A victim of the Great Depression, the hospital closed its doors in 1931. The realtor handling the property believed the building to be cursed because of the frequency with which it subsequently changed hands: over the next two decades the hospital became a hotel, a nightclub, a home for army nurses, a Masonic lodge, and a venue for summer theater. Mindful of Cayce’s dream of creating a permanent physical presence in Virginia Beach, the fledgling Association for Research and Enlightenment, the A.R.E., purchased the property back in 1955. “Like troops retaking ground lost in an earlier skirmish, its spiritual soldiers enjoyed a sense of triumph,” was how one grateful supporter described the return home.
With the same bold leadership with which the hospital property had been reclaimed, the A.R.E. began a building campaign in 1973 which resulted in a million-dollar visitor center. The new building would come to house the most extensive collection of metaphysical books and manuscripts in the world, and conference rooms would host tens of thousands visitors each year to hear lectures on such subjects as ESP, dreams, holistic health, meditation, energy healing, and life after death.
On June 27th, the A.R.E. once again celebrates the Cayce legacy. Following the 2012 completion of the Don and Nancy de Laski Education Center, and the extensive 2014 renovation of the adjacent Cayce Hospital building, the A.R.E.’s world-class signature programs—Atlantic University, the Cayce/Reilly School of Massage, the Health Center and Spa, and the Edgar Cayce Foundation vault and study room—have new state-of-the-art facilities. And for the first time since Cayce walked what has become the A.R.E. world headquarters, students and visitors can enjoy one another’s company at the Cayce/Miller Café and Copeland Dining Room. The new building complex doesn’t just reclaim old ground; it stands as Edgar Cayce first envisioned it: a welcoming “lighthouse” for fellow travelers on the spiritual journey.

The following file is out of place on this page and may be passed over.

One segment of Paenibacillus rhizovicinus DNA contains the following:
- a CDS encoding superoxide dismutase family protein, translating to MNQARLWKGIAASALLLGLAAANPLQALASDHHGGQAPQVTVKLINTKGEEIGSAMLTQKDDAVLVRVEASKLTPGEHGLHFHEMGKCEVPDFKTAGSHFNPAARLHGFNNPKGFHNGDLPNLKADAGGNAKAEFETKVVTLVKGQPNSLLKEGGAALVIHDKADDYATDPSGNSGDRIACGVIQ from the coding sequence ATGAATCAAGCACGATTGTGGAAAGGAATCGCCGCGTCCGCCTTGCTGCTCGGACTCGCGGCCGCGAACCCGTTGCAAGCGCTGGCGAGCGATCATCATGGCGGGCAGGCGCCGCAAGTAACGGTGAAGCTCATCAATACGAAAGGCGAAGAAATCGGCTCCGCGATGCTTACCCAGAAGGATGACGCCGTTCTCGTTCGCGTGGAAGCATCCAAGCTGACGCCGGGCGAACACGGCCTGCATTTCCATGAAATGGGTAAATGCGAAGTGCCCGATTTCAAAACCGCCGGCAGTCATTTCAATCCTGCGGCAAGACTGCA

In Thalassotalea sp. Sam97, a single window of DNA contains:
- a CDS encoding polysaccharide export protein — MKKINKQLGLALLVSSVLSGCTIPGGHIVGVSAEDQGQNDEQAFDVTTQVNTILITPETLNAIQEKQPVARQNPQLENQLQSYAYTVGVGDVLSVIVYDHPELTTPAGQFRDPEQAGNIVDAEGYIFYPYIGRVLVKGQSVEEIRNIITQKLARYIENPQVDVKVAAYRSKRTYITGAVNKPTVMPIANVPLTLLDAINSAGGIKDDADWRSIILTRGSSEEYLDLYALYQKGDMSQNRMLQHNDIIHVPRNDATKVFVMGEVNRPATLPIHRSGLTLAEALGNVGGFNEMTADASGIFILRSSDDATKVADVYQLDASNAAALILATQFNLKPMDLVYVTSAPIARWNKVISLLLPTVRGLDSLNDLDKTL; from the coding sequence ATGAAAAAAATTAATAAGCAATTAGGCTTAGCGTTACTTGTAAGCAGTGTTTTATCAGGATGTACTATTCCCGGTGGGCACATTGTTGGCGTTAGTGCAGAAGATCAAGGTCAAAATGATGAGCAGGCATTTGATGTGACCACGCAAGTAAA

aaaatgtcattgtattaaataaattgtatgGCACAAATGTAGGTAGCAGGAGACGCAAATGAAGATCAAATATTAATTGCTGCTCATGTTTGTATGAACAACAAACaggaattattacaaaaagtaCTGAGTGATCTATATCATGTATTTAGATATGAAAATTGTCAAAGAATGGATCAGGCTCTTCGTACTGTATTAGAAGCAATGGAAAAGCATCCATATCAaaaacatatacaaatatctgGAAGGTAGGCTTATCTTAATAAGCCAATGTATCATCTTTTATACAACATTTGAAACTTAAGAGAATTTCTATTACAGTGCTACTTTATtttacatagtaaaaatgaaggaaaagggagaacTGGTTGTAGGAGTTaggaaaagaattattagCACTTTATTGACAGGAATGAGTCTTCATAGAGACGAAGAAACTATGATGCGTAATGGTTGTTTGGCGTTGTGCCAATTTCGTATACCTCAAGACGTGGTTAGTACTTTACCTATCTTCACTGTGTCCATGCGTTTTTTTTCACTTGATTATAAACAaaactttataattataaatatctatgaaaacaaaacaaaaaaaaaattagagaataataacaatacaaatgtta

The Grand Opening Celebration of the Cayce/Miller Café and Newly Renovated Cayce Hospital Building will be June 27, 2014 from 2-5 p.m. at Edgar Cayce’s A.R.E. in Virginia Beach. You can join the celebration of these amazing and historic changes and learn how they will help with future growth of the Cayce Work. The program will also be live-streamed around the globe. For details, visit EdgarCayce.org/GrandOpening.
Sidney D. Kirkpatrick III
Award-winning documentary filmmaker and best-selling author, Sidney D. Kirkpatrick is a graduate of Kent School, in Kent, Conn.; Hampshire College, in Amherst, Mass.; and NYU Film School in New York. His critically acclaimed books include A Cast of Killers, Turning the Tide, and Edgar Cayce: An American Prophet, which is a biography of Edgar Cayce published in September 2000 that has been described by The New Yorker as "a codex for the New Age." His latest book is a true story of Nazi plunder titled Hitler's Holy Relics. Kirkpatrick is also the producer and director of My Father the President, a much-loved documentary film on President Theodore Roosevelt as seen through the eyes of his daughter Ethel Roosevelt Derby. He is a regular presenter at A.R.E. conferences. He and his wife Nancy regularly host events at their Portage Inn Bed & Breakfast (PortageInn.ca) in Muskoka, Ontario.
Edgar Cayce’s A.R.E. blog offers opinion pieces from contributors with a wide variety of backgrounds. These opinions are valued and create points of discussion. Opinions expressed in our blog may not necessarily represent the opinion of A.R.E.